On February 4, 1966, in the U.S. District Court for the Eastern District of Missouri, the United States filed a civil complaint seeking injunctive relief against six labor-related organizations alleged to have engaged in a pattern or practice of racial discrimination against black persons, in violation of the Civil Rights Act of 1964, 42 U.S.C. §§ 2000e through 2000e-15. The United States filed its case pursuant to a provision of the Civil Rights Act of 1964, 42 U.S.C. § 2000e-6, which authorizes the Attorney General to sue upon "reasonable cause to believe that a person or group is engaged in a pattern or practice of resistance to the full enjoyment of rights" secured by the Act, and that "the pattern or practice is of such a nature and is intended to deny the full exercise of" those rights.
Represented by counsel from the U.S. Department of Justice's Civil Rights Division, the government reached negotiated settlements with several of the defendant organizations and, upon the government's motion, they were dismissed from the lawsuit. We do not have the precise dates of the settlements. The dismissed defendants included local AFL-CIO construction unions and the Building and Construction Trades Council of St. Louis. As part of the settlement, they adopted or encouraged voluntary remedial programs. These programs included, for example, provisions requiring (1) consideration of all applicants (for membership, work referral and apprenticeship) without discrimination; (2) community relations program development; (3) use of objective, uniform standards in assessing applicant qualifications; (4) standards whereby blacks are not disadvantaged in employment opportunities because of advantages of prior union affiliation; (5) publicizing procedures and standards regarding work opportunities; and (6) keeping and making available reviewable records reflecting the progress and effect of these programs.
Two defendants elected to proceed to trial, which occurred from June 15 through 20, 1967, before District Judge James H. Meredith. These defendants, the local sheet metal and electrical workers' unions, prevailed in the district court and the government's case against them was dismissed, with prejudice, by Judge Meredith's ruling on March 7, 1968. United States v. Sheet Metal Workers Int. Ass'n., 280 F.Supp. 719 (E.D. Mo. 1968). In his post-trial memorandum, the judge viewed the relevant period as the time between July 2, 1965, when the Civil Rights Act of 1964 went into effect, and the date the complaint was filed, February 4, 1966. The district judge ruled that no evidence showed that, during this eight month period, either defendant had engaged in discriminatory practices to exclude blacks from union membership, nor from admission to apprenticeship training programs, nor from work opportunities made available through the unions' hiring hall programs. The district court found that both local unions excluded blacks prior to 1964's Civil Rights Act, but had made post-Act efforts to recruit blacks. Judge Meredith interpreted the Act as "not intending to penalize unions or others for their sins prior to the effective date of the Act." Viewing the Act as "prospective only," he viewed it as not intended to destroy seniority rights in unions or in businesses. The United States appealed the adverse ruling to the U.S. Court of Appeals for the Eighth Circuit.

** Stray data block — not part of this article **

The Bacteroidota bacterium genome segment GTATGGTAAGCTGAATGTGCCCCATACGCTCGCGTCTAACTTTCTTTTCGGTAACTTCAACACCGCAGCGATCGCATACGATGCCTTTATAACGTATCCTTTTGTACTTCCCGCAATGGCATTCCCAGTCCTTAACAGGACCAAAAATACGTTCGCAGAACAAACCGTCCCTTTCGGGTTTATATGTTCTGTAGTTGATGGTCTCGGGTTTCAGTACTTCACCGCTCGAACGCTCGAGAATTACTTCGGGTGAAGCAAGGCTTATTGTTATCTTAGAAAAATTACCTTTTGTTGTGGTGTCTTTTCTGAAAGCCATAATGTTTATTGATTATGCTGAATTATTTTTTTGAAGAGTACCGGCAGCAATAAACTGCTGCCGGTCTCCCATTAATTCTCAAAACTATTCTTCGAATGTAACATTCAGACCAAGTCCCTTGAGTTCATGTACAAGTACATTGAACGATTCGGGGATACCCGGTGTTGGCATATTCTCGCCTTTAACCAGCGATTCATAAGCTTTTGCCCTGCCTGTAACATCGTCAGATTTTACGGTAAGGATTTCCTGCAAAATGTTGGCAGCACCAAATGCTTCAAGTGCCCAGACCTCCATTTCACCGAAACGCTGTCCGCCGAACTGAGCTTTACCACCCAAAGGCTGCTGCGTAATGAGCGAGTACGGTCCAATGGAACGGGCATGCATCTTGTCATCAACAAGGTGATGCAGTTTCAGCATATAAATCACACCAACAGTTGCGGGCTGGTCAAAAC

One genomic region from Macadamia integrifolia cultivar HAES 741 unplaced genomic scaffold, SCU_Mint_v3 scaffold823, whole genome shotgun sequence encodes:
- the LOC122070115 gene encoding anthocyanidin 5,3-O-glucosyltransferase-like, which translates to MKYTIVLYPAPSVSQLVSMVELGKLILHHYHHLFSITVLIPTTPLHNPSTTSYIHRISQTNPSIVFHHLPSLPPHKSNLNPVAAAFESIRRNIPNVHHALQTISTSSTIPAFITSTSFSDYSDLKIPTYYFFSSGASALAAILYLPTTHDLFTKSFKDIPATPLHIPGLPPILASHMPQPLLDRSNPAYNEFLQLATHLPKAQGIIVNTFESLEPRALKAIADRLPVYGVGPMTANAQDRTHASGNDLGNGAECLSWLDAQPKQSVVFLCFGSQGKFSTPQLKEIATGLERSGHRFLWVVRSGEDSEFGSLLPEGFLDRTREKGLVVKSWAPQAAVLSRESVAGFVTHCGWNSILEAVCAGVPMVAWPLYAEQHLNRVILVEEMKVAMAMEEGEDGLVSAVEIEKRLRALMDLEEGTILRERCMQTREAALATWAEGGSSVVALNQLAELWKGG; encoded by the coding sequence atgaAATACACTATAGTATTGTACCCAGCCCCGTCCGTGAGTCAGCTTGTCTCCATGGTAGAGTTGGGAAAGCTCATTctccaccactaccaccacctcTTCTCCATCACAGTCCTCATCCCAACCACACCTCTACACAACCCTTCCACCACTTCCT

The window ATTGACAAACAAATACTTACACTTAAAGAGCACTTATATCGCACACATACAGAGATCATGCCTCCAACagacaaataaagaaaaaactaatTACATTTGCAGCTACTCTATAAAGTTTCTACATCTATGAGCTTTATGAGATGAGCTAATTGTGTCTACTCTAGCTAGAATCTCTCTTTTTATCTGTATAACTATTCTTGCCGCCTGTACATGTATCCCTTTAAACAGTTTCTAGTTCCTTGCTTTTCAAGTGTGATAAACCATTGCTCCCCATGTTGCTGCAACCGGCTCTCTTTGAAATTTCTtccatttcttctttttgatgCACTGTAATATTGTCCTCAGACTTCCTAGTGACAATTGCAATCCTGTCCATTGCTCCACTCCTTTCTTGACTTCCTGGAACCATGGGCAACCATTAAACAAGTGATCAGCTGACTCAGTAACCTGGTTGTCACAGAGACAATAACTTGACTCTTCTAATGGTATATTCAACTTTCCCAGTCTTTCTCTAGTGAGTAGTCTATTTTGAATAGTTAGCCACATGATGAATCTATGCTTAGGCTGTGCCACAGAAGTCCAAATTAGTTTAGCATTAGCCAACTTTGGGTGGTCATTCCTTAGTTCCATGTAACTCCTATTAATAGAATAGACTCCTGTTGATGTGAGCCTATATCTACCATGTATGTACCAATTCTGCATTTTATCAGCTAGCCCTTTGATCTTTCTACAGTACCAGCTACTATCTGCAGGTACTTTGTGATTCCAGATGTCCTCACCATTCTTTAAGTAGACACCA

The Eighth Circuit reversed and remanded the case. United States v. Sheet Metal Workers Int. Ass'n., 416 F.2d 123 (8th Cir. 1969) (Circuit Judge Gerald W. Heaney). The appellate court reviewed the evidence of the local unions' conduct of their membership policies, employment referral systems, apprentice training programs, journeymen's examination, and organizing policies. It rejected the district court's apparent view that the government had to prove, without resort to pre-Act conduct, discriminatory conduct by the unions since the date of the Act. Rather, Judge Heaney's analysis put the unions' conduct in the context of their pre-1964 exclusion of blacks from membership, apprenticeship training, and work referral and found that the defendants' post-Act practices continued these exclusionary policies. The judge cited the unions' limited efforts, post-Act, to organize black employees of black contractors, in comparison with pre- and post-Act efforts to organize white employees of white contractors. He noted that the locals discouraged members from working on jobs employing black contractors or tradesmen, in part by adhering to a trades council statement that AFL-CIO affiliated unions would not work on a project not manned entirely by AFL-CIO members. The court noted that during construction of the St. Louis Arch an incident had required issuance of an injunction to end a labor boycott. Union workers refused to work on the project, which also employed black craftsmen belonging to an independent union. With black workers having been excluded from the defendants' AFL-CIO unions, blacks seeking union membership had had to join a union affiliated with the CIU (Congress of Industrial Unions), independent of the AFL-CIO locals. The injunction was issued, as referenced in United States v. Building and Construction Trades Council of St. Louis, 271 F. Supp. 447 (E.D. Mo. 1966). Judge Heaney observed that these union practices excluding blacks from membership constituted unlawful employment practices.